Filaments were taken from a series of as-spun wet yarns prepared as described in Example IX, except for the draw ratio λ in the air gap, and the properties were measured. The draw ratio in the air gap and the results of the measurements are as indicated below in Table I. The test procedures were carried out on single filaments taken from one yarn, and were carried out on a Zwick draw bench type 1445, with a length between the clamps before elongation of 100 mm and a pretension of 5 mN/tex. The drawing for the tests is carried out at a speed of 10% length increase per minute. In this and further examples, σbr is the tensile strength at break, εbr is the elongation at break, Ei is the initial modulus, i.e. the modulus determined at the range of 5-25 cN/tex.
TABLE I______________________________________sample Count σbr εbr Ei Esoncode λ dtex! GPa! %! GPa! GPa!______________________________________A 4.6 6.8 2.3 2.4 134 153B 11.9 2.6 1.7 1.4 151C(40) 11.7 2.8 2.3 2.3 143 164______________________________________
The wet as-spun yarns of Example IX were subjected to an aftertreatment at increasing temperatures as indicated in Table II. Thereto, a yarn was placed in a tube oven with the heat being applied over a length of 600 mm. One end of the yarn was fixed, and to the other end a weight of 1.084 kg was applied for at least one minute. Accordingly, heat treated yarns were prepared and the mechanical properties of single filaments--taken from the yarns--gave the test results--measured as indicated in Example XI--listed in Table II. These results are the average for 20 single filaments measured. Where the results are the average for 40 single filaments, this is indicated as (40).
TABLE II______________________________________sample Ttreat Count σbr εbr Ei Esoncode °C.! dtex! GPa! %! GPa! GPa!______________________________________A(40) 20 6.9 2.3 2.9 124 148B 100 6.8 2.3 1.7 159C 200 6.5 2.6 1.9 175D 300 6.1 2.6 1.5 196E 400 5.9 3.1 1.9 187F 500 6.1 2.6 1.5 186G(40) 600 5.8 2.7 1.6 193H(40) 500* 6.3 2.8 1.7 189______________________________________ *This sample was drawn by the use of a weight of 1.084 kg for 10 minutes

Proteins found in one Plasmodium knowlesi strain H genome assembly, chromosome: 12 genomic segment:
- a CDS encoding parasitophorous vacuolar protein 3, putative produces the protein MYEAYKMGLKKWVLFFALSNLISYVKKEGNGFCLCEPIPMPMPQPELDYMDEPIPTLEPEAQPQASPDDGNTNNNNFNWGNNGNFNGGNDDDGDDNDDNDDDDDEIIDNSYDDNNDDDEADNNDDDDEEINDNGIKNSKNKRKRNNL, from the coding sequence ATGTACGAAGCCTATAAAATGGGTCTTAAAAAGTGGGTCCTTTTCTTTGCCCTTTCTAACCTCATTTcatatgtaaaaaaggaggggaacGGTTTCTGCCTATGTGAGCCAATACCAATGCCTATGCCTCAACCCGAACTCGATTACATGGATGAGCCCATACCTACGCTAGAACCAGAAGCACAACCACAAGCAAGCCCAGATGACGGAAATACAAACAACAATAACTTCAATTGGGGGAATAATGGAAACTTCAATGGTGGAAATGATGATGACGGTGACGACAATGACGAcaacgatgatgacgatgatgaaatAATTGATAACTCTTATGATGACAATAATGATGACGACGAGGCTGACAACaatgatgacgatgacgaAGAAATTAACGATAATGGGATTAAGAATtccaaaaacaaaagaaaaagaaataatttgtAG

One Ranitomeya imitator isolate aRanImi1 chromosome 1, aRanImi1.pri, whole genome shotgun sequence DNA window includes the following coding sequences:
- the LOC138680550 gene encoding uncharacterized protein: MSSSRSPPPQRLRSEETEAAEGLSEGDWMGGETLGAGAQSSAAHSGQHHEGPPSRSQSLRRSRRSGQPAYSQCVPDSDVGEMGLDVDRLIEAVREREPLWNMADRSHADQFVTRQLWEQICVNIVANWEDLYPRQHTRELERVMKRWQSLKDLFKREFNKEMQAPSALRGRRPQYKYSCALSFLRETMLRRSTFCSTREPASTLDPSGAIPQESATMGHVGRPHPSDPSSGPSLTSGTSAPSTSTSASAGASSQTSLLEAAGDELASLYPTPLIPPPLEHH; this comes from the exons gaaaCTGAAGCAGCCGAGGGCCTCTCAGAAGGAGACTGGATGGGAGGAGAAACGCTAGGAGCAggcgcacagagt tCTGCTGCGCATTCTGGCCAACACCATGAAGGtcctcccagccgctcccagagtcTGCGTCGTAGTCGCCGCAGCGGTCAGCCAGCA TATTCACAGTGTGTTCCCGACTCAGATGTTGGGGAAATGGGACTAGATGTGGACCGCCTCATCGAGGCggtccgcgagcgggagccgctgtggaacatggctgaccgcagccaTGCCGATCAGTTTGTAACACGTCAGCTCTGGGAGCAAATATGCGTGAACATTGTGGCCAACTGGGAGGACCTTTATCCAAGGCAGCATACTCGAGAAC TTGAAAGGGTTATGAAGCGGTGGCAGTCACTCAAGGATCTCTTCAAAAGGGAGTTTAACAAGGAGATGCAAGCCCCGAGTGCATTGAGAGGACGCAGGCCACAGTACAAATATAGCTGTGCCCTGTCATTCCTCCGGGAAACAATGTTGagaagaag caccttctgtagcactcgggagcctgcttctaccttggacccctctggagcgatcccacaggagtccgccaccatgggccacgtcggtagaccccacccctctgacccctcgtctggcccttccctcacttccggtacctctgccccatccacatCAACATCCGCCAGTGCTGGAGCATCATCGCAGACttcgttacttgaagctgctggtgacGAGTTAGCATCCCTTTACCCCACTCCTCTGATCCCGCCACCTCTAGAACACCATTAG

As-spun yarns, washed and neutralised but undried, obtained from Example IX, with a draw ratio of 4.6 in the air gap, were subjected to a heat treatment. Thereto, the wet yarn was wound using a high precision roller set at a velocity of 1.75 meters per minute. A sufficient number of windings was applied, so that no slipping could occur. For the treatment, an oven with an internal length of about 1 meter and a temperature set at 600° C. was applied, with some nitrogen flushing through. The temperatures indicated in Table III are the maximum temperatures measured in the oven at the moment of the treatment. The yarn was drawn in the oven using a second roller which was identical to the first one, the speed of the second roller being set at a velocity which was 2.2% higher than the first one. The test procedures were carried out the same way as described in Example XI.
The average of the count of 40 filaments was 5.6 dtex, the average tensile strength was 2.6 GPa, the elongation at break 1.2%, the initial modulus 222 GPa, and the sonic modulus 254 GPa.
The irregular extrusion due to corrosion phenomena nothwithstanding, the mechanical properties were very high. The results are given below in Table III.
TABLE III______________________________________sample Count σbr εbr Eicode dtex! GPa! %! GPa!______________________________________A 5.6 2.5 1.1 238B 5.9 3.1 1.4 224C 5.1 2.9 1.3 218D 5.6 3.0 1.4 218E 5.7 2.6 1.2 221F 5.4 2.5 1.1 230G 5.1 2.9 1.4 211H 5.8 2.7 1.1 235I 5.3 3.4 1.6 211J 5.3 2.7 1.3 237K 5.6 3.0 1.4 221______________________________________